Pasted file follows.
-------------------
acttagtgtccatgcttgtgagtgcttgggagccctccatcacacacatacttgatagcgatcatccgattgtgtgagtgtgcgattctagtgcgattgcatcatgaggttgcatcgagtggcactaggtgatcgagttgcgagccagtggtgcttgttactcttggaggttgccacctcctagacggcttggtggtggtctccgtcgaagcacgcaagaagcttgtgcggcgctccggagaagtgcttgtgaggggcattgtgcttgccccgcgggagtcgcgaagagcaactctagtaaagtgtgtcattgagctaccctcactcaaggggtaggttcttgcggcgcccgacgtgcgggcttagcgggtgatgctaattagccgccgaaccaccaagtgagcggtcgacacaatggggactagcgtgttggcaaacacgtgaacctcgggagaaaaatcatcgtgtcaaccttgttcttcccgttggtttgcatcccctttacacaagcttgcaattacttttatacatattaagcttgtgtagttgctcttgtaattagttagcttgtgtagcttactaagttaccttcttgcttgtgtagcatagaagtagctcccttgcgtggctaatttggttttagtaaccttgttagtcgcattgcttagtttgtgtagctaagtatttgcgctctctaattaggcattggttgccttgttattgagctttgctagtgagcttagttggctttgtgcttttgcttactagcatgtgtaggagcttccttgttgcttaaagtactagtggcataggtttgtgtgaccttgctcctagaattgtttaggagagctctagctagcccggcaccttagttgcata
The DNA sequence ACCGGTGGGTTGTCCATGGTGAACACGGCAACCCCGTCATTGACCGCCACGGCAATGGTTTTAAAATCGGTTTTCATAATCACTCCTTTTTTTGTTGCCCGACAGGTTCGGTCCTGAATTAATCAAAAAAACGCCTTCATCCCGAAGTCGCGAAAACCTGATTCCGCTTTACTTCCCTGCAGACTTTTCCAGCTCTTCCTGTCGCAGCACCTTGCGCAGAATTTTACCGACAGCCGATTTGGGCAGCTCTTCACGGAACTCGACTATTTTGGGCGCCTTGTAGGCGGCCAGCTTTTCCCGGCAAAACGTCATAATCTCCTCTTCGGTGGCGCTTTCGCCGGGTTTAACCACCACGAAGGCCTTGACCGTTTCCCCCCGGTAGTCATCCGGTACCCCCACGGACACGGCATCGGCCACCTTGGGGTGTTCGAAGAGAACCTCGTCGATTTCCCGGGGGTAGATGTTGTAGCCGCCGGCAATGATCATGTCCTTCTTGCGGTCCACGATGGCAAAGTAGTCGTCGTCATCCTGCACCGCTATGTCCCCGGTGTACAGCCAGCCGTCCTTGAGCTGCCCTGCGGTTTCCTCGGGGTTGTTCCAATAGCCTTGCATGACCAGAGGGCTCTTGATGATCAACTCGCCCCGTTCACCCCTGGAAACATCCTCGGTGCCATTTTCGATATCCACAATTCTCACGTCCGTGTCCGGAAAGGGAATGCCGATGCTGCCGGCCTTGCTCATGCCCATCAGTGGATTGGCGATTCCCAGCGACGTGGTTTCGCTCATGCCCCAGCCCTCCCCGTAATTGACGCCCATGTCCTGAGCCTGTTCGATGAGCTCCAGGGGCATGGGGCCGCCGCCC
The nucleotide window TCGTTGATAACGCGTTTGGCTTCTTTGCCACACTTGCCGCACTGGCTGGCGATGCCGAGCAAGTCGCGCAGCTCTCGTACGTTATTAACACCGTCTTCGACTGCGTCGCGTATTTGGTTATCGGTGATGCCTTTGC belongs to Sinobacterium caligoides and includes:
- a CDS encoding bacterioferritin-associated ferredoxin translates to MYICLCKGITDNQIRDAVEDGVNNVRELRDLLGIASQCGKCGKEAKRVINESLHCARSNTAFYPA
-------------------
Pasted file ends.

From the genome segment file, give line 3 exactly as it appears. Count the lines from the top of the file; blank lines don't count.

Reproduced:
The nucleotide window TCGTTGATAACGCGTTTGGCTTCTTTGCCACACTTGCCGCACTGGCTGGCGATGCCGAGCAAGTCGCGCAGCTCTCGTACGTTATTAACACCGTCTTCGACTGCGTCGCGTATTTGGTTATCGGTGATGCCTTTGC belongs to Sinobacterium caligoides and includes: